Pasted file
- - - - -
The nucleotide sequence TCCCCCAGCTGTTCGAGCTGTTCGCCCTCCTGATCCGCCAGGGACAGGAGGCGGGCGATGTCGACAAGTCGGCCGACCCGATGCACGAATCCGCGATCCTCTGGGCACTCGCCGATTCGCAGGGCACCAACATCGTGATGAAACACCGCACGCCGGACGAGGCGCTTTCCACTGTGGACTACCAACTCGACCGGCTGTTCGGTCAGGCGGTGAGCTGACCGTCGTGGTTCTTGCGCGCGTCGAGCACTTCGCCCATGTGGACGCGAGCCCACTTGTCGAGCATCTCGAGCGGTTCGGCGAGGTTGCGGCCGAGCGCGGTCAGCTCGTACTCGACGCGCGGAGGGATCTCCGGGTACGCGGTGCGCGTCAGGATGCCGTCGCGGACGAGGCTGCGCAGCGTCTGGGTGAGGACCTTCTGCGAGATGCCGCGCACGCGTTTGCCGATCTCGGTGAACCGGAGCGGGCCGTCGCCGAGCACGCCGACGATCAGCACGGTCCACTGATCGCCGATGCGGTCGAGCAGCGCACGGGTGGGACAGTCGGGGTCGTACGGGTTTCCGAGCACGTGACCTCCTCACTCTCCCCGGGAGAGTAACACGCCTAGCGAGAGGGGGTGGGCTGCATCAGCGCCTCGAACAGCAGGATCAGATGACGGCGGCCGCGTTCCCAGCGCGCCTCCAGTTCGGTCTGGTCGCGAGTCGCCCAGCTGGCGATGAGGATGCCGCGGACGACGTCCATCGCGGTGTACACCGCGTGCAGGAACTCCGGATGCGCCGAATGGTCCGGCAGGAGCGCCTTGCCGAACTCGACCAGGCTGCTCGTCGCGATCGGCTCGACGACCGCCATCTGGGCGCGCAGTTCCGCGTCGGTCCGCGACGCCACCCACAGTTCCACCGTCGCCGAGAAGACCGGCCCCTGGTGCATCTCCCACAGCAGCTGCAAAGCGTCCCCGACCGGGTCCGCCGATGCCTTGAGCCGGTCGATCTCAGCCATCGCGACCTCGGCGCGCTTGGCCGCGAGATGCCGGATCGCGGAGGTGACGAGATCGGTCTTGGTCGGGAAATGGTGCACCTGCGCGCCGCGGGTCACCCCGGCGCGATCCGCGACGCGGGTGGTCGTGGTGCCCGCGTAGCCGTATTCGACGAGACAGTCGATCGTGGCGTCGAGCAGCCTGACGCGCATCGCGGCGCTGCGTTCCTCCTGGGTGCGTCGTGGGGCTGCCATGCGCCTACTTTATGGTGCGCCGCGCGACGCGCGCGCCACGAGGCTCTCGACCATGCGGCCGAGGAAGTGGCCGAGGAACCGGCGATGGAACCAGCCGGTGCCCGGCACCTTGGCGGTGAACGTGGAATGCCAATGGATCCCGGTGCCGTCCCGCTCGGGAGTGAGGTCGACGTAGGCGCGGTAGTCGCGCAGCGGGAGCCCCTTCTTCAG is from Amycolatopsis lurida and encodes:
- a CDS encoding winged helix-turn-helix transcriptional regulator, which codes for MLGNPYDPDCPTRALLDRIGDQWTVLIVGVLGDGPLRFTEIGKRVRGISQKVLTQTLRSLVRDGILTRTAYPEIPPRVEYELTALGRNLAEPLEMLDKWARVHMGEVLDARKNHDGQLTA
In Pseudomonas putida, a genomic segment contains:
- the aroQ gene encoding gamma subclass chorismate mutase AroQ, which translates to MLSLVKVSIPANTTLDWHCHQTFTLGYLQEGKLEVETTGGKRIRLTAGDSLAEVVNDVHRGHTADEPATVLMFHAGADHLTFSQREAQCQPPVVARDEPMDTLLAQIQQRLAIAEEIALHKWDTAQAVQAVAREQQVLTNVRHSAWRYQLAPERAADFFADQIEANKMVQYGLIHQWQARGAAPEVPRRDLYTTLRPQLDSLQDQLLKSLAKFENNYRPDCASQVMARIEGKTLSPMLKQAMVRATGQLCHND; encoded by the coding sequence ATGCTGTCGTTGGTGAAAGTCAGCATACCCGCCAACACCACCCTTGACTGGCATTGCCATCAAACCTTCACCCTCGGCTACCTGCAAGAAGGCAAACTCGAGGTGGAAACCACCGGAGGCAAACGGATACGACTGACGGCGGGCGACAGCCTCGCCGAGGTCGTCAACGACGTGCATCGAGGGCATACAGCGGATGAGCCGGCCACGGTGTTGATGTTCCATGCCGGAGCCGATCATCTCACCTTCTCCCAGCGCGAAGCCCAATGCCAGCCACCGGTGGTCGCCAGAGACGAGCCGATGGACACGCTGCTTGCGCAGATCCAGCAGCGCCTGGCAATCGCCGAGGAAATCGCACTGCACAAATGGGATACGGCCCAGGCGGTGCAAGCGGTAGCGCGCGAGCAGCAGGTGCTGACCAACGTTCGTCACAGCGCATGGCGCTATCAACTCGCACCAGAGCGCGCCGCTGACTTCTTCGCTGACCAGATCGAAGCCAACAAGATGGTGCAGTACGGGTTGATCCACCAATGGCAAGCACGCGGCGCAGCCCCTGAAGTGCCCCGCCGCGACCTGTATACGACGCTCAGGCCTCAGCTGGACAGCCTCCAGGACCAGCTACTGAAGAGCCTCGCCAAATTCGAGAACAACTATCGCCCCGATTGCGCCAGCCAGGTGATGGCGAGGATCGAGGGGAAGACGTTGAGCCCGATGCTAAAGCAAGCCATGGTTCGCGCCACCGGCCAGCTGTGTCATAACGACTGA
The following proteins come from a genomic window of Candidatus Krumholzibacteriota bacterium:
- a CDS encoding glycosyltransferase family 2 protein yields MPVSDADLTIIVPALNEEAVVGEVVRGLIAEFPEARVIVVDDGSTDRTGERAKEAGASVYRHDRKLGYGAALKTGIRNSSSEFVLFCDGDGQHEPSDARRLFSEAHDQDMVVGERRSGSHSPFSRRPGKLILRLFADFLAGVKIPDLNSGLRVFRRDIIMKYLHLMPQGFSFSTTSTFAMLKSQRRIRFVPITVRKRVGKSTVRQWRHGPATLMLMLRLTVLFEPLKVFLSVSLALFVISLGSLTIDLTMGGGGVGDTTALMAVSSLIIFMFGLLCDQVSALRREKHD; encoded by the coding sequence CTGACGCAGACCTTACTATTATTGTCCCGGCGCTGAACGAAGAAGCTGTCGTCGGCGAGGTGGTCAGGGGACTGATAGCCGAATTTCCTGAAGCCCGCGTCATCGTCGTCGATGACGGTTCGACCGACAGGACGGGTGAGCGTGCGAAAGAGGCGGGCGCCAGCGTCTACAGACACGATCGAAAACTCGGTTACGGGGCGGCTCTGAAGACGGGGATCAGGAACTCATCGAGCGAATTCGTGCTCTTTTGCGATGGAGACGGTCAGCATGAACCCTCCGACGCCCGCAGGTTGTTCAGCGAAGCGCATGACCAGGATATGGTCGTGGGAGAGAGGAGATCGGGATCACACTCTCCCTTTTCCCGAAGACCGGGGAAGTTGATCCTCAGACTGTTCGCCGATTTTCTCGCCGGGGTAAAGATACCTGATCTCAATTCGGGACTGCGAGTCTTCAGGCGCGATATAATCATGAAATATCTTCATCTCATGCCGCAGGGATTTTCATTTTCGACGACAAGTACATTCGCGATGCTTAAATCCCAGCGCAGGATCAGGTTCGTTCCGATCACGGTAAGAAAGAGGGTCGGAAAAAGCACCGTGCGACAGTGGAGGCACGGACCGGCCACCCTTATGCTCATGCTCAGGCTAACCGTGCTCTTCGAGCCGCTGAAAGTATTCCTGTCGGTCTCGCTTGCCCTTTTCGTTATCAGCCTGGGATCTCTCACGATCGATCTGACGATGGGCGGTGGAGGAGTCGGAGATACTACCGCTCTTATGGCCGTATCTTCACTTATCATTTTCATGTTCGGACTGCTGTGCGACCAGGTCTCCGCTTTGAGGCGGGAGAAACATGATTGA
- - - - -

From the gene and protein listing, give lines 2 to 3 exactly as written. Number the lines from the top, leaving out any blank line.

- a CDS encoding winged helix-turn-helix transcriptional regulator, which codes for MLGNPYDPDCPTRALLDRIGDQWTVLIVGVLGDGPLRFTEIGKRVRGISQKVLTQTLRSLVRDGILTRTAYPEIPPRVEYELTALGRNLAEPLEMLDKWARVHMGEVLDARKNHDGQLTA
In Pseudomonas putida, a genomic segment contains: